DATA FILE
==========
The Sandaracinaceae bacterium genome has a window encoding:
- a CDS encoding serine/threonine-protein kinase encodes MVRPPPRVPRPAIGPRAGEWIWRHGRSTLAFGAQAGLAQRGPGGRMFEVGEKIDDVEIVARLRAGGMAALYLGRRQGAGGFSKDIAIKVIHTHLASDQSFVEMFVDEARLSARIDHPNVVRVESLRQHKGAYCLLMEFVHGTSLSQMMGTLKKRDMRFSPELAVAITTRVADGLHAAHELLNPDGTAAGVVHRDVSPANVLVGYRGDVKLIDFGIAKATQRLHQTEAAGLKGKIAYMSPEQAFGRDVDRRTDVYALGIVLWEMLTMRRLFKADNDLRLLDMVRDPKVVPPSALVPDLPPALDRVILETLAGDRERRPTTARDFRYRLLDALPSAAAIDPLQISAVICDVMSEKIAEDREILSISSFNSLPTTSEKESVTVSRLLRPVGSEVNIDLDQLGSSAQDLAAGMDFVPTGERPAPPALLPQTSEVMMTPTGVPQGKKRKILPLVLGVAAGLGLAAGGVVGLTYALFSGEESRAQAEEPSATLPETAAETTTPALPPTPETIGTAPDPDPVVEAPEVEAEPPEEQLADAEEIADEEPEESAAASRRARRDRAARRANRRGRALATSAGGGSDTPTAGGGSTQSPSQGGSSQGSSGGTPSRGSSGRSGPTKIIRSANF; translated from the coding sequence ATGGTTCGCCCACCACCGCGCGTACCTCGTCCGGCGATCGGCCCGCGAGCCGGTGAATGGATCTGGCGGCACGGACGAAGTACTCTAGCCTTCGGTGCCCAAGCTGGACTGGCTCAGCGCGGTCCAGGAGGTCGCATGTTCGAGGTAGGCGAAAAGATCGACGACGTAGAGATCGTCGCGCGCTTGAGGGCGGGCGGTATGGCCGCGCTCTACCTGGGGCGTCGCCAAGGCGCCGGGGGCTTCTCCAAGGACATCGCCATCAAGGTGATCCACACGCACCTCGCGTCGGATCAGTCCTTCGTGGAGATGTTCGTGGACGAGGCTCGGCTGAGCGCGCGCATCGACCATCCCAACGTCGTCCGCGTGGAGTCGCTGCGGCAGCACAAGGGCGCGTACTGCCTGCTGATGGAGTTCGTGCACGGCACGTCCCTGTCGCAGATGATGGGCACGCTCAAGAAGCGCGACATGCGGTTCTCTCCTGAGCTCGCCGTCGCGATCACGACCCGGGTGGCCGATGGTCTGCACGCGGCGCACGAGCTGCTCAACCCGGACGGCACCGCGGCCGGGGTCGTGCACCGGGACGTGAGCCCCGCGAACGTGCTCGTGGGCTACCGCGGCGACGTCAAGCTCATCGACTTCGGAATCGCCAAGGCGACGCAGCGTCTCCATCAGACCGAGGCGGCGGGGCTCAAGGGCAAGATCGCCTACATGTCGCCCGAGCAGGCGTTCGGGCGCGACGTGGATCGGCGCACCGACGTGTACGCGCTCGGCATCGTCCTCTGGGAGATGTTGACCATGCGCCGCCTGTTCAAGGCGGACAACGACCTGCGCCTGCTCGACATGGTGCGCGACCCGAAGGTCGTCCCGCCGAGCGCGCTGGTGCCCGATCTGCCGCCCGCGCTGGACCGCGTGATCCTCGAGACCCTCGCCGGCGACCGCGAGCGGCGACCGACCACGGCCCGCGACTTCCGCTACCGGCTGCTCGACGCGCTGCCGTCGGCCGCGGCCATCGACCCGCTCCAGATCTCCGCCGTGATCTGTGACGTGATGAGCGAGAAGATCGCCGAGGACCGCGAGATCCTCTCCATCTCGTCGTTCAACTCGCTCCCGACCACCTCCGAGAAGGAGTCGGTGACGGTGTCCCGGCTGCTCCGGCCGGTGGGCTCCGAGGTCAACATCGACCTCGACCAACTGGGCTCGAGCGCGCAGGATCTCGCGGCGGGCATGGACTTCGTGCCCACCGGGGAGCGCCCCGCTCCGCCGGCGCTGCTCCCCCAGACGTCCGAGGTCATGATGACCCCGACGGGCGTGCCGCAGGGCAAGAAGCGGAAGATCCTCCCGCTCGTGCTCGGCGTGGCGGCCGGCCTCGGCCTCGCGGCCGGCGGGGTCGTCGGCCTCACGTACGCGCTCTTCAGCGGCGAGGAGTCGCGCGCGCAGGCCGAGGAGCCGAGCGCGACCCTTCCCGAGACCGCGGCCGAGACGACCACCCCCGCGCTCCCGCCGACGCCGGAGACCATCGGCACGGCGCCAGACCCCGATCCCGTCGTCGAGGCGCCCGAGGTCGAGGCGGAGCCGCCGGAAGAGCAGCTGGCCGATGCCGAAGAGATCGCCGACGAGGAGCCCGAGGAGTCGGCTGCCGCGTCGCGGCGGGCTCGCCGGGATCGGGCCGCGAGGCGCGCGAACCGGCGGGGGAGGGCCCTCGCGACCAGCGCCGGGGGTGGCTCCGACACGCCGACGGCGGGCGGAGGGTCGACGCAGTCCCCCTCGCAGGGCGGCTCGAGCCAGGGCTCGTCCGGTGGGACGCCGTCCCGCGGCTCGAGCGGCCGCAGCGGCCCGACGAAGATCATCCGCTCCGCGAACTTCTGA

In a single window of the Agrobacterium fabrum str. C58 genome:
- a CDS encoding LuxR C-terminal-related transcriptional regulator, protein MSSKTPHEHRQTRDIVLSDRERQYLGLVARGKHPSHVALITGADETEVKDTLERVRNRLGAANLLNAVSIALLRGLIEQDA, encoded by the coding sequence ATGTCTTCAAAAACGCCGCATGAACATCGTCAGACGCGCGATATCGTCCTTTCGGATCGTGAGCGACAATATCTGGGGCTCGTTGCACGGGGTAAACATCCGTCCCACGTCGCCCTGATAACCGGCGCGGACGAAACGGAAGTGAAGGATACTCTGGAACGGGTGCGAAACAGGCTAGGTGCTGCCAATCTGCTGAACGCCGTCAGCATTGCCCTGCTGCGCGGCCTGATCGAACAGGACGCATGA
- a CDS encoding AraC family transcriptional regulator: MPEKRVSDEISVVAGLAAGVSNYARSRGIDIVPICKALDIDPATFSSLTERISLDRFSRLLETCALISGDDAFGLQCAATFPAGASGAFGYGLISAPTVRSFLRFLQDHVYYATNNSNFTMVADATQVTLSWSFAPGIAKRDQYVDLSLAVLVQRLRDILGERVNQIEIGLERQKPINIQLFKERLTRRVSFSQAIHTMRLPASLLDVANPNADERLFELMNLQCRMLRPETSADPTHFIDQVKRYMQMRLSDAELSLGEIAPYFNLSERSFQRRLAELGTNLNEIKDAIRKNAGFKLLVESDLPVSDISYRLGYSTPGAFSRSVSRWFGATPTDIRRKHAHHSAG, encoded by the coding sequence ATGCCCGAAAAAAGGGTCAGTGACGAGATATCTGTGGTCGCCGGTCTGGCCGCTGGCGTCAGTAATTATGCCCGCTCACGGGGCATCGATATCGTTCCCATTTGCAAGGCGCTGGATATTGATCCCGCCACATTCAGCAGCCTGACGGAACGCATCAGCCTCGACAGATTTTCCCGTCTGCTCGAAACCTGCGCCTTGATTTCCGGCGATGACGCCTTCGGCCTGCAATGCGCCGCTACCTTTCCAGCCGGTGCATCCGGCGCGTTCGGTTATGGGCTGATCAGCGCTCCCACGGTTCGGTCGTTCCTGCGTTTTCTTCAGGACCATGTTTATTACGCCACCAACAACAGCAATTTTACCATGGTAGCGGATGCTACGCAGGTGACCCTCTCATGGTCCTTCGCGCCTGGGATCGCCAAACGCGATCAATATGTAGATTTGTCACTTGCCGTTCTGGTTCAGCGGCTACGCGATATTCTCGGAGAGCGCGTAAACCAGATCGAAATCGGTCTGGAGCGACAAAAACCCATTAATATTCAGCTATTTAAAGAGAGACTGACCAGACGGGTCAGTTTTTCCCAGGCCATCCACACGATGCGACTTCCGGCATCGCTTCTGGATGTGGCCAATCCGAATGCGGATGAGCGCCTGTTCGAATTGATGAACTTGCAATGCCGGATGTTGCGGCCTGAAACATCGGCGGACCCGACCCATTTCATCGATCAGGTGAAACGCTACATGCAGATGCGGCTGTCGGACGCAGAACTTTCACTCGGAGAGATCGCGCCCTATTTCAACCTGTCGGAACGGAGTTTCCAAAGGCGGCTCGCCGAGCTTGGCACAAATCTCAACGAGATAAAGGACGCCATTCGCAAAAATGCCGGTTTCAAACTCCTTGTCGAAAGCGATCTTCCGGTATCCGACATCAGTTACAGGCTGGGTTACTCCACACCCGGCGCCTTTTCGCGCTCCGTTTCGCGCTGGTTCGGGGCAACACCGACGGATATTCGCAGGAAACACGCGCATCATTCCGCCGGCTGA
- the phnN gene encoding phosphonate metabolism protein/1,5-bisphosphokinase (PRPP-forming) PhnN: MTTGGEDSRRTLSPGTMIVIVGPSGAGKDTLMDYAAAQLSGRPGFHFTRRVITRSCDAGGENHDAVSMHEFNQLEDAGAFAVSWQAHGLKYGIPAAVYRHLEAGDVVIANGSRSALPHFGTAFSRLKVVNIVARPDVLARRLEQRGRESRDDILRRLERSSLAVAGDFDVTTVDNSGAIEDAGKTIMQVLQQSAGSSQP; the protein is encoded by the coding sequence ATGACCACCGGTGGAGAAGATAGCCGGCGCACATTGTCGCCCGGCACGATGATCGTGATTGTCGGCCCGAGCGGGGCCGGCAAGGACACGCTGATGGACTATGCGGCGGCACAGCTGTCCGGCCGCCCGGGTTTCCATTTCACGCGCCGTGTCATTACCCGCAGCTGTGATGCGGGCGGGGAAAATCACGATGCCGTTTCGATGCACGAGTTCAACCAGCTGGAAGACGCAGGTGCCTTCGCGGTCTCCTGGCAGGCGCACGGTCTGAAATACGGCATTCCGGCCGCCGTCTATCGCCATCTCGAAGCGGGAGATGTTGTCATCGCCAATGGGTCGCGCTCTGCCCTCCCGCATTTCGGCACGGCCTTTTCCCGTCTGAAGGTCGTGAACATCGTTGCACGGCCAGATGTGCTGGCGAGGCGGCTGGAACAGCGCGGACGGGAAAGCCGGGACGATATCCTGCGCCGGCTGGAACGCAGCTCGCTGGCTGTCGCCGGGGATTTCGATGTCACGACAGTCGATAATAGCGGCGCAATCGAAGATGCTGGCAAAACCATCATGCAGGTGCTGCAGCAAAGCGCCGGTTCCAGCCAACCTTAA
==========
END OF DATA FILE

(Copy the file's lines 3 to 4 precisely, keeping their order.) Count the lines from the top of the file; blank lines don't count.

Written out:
In a single window of the Agrobacterium fabrum str. C58 genome:
- a CDS encoding LuxR C-terminal-related transcriptional regulator, protein MSSKTPHEHRQTRDIVLSDRERQYLGLVARGKHPSHVALITGADETEVKDTLERVRNRLGAANLLNAVSIALLRGLIEQDA, encoded by the coding sequence ATGTCTTCAAAAACGCCGCATGAACATCGTCAGACGCGCGATATCGTCCTTTCGGATCGTGAGCGACAATATCTGGGGCTCGTTGCACGGGGTAAACATCCGTCCCACGTCGCCCTGATAACCGGCGCGGACGAAACGGAAGTGAAGGATACTCTGGAACGGGTGCGAAACAGGCTAGGTGCTGCCAATCTGCTGAACGCCGTCAGCATTGCCCTGCTGCGCGGCCTGATCGAACAGGACGCATGA